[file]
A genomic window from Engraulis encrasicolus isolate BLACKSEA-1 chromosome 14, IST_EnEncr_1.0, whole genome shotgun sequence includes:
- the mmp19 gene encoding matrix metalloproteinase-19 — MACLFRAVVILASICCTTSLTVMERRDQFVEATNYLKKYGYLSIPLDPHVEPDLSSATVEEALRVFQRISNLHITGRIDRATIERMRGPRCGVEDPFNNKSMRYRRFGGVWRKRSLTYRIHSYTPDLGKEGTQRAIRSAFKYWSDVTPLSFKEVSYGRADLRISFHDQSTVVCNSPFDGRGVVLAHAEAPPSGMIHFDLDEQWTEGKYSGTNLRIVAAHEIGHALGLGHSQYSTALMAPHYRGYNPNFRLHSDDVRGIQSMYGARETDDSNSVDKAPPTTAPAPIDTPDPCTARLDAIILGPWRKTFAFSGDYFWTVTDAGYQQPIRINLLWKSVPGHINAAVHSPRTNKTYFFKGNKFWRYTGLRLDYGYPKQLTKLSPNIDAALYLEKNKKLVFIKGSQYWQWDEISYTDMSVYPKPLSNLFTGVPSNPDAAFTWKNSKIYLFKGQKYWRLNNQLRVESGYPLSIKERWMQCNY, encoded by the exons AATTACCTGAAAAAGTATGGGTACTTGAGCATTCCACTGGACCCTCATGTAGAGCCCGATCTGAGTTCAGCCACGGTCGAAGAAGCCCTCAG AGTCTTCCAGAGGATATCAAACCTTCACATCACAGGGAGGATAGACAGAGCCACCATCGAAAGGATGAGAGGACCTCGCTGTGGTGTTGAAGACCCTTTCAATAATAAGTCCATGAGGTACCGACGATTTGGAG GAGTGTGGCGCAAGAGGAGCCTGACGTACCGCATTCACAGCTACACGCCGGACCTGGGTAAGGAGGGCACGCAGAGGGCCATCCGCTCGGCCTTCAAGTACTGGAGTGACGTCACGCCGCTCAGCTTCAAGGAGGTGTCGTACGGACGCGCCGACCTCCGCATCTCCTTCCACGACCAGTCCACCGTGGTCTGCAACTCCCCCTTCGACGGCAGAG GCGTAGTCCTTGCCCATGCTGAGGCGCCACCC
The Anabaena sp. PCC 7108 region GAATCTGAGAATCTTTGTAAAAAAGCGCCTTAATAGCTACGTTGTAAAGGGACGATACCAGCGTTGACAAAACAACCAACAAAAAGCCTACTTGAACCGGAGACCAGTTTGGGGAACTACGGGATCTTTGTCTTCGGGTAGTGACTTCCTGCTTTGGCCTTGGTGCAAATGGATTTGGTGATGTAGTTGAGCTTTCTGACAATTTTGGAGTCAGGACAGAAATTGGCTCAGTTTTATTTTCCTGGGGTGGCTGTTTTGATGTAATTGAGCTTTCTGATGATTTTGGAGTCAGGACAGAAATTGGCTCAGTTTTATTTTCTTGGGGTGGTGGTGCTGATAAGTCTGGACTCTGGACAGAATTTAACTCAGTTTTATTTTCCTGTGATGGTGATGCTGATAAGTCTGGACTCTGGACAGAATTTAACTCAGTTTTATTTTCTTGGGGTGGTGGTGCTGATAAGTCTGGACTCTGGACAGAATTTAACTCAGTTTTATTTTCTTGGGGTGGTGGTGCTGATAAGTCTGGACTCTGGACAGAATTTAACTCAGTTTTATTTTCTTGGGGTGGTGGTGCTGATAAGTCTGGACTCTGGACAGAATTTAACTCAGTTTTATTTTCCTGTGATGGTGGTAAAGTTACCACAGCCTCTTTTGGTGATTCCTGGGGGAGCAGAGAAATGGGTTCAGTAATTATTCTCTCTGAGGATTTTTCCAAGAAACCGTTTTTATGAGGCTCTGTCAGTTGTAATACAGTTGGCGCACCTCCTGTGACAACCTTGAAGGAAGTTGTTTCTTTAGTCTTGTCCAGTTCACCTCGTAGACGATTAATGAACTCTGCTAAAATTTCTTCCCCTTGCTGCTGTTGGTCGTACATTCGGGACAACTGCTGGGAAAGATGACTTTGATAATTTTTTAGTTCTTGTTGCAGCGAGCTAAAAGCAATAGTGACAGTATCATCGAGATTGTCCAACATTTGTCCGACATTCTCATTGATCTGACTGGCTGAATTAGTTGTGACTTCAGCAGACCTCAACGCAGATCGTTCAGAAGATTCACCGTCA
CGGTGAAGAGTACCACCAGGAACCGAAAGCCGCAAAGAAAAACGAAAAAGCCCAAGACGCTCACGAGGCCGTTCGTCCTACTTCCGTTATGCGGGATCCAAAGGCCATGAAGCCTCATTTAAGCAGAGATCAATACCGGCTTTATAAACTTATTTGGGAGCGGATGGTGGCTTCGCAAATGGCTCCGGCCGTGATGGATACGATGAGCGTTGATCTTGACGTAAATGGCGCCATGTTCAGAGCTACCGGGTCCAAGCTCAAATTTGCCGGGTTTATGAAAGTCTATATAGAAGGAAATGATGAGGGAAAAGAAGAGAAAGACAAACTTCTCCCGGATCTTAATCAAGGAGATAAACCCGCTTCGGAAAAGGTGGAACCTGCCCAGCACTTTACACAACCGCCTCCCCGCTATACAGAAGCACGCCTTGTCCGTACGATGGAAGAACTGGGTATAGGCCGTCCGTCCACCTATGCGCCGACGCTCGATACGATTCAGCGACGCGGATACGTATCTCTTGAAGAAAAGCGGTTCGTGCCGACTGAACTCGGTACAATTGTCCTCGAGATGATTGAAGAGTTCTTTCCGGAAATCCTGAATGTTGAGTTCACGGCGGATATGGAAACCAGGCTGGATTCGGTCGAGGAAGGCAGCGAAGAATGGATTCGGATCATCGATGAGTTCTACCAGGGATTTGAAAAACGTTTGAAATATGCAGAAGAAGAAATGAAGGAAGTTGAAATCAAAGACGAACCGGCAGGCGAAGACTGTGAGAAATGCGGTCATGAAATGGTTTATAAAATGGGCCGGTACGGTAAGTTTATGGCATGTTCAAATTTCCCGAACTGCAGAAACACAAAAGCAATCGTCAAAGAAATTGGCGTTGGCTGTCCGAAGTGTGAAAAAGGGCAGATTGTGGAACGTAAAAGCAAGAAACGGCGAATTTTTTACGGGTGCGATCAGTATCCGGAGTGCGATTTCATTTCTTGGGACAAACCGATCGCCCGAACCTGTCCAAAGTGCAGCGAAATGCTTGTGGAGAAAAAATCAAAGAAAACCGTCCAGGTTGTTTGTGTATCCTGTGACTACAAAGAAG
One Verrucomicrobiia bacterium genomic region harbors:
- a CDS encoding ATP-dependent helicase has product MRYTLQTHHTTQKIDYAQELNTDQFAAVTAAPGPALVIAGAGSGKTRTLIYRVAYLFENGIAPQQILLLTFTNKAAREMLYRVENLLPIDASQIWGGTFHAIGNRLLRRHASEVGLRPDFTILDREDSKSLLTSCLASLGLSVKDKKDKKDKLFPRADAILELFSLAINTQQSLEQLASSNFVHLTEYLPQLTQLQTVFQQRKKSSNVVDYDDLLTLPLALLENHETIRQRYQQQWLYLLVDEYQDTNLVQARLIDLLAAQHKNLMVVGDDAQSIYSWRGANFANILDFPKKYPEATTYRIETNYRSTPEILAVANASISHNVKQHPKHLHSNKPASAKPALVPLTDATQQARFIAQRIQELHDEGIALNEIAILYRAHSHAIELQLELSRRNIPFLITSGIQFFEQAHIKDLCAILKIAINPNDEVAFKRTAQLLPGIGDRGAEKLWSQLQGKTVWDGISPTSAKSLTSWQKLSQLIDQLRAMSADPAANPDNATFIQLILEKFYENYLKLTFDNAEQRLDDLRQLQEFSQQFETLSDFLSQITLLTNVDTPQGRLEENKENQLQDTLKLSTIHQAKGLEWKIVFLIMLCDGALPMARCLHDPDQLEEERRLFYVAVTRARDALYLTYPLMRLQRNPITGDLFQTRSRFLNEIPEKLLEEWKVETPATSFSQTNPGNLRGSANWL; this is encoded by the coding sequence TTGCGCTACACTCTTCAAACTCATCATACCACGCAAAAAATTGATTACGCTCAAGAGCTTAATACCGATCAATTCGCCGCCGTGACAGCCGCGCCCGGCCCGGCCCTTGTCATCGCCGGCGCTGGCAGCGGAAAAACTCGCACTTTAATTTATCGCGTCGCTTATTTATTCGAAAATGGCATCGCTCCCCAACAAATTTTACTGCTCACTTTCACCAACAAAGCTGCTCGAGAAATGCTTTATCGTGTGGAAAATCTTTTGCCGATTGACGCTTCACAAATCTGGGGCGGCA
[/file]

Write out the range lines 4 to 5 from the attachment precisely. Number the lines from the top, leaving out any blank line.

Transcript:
CGGTGAAGAGTACCACCAGGAACCGAAAGCCGCAAAGAAAAACGAAAAAGCCCAAGACGCTCACGAGGCCGTTCGTCCTACTTCCGTTATGCGGGATCCAAAGGCCATGAAGCCTCATTTAAGCAGAGATCAATACCGGCTTTATAAACTTATTTGGGAGCGGATGGTGGCTTCGCAAATGGCTCCGGCCGTGATGGATACGATGAGCGTTGATCTTGACGTAAATGGCGCCATGTTCAGAGCTACCGGGTCCAAGCTCAAATTTGCCGGGTTTATGAAAGTCTATATAGAAGGAAATGATGAGGGAAAAGAAGAGAAAGACAAACTTCTCCCGGATCTTAATCAAGGAGATAAACCCGCTTCGGAAAAGGTGGAACCTGCCCAGCACTTTACACAACCGCCTCCCCGCTATACAGAAGCACGCCTTGTCCGTACGATGGAAGAACTGGGTATAGGCCGTCCGTCCACCTATGCGCCGACGCTCGATACGATTCAGCGACGCGGATACGTATCTCTTGAAGAAAAGCGGTTCGTGCCGACTGAACTCGGTACAATTGTCCTCGAGATGATTGAAGAGTTCTTTCCGGAAATCCTGAATGTTGAGTTCACGGCGGATATGGAAACCAGGCTGGATTCGGTCGAGGAAGGCAGCGAAGAATGGATTCGGATCATCGATGAGTTCTACCAGGGATTTGAAAAACGTTTGAAATATGCAGAAGAAGAAATGAAGGAAGTTGAAATCAAAGACGAACCGGCAGGCGAAGACTGTGAGAAATGCGGTCATGAAATGGTTTATAAAATGGGCCGGTACGGTAAGTTTATGGCATGTTCAAATTTCCCGAACTGCAGAAACACAAAAGCAATCGTCAAAGAAATTGGCGTTGGCTGTCCGAAGTGTGAAAAAGGGCAGATTGTGGAACGTAAAAGCAAGAAACGGCGAATTTTTTACGGGTGCGATCAGTATCCGGAGTGCGATTTCATTTCTTGGGACAAACCGATCGCCCGAACCTGTCCAAAGTGCAGCGAAATGCTTGTGGAGAAAAAATCAAAGAAAACCGTCCAGGTTGTTTGTGTATCCTGTGACTACAAAGAAG
One Verrucomicrobiia bacterium genomic region harbors: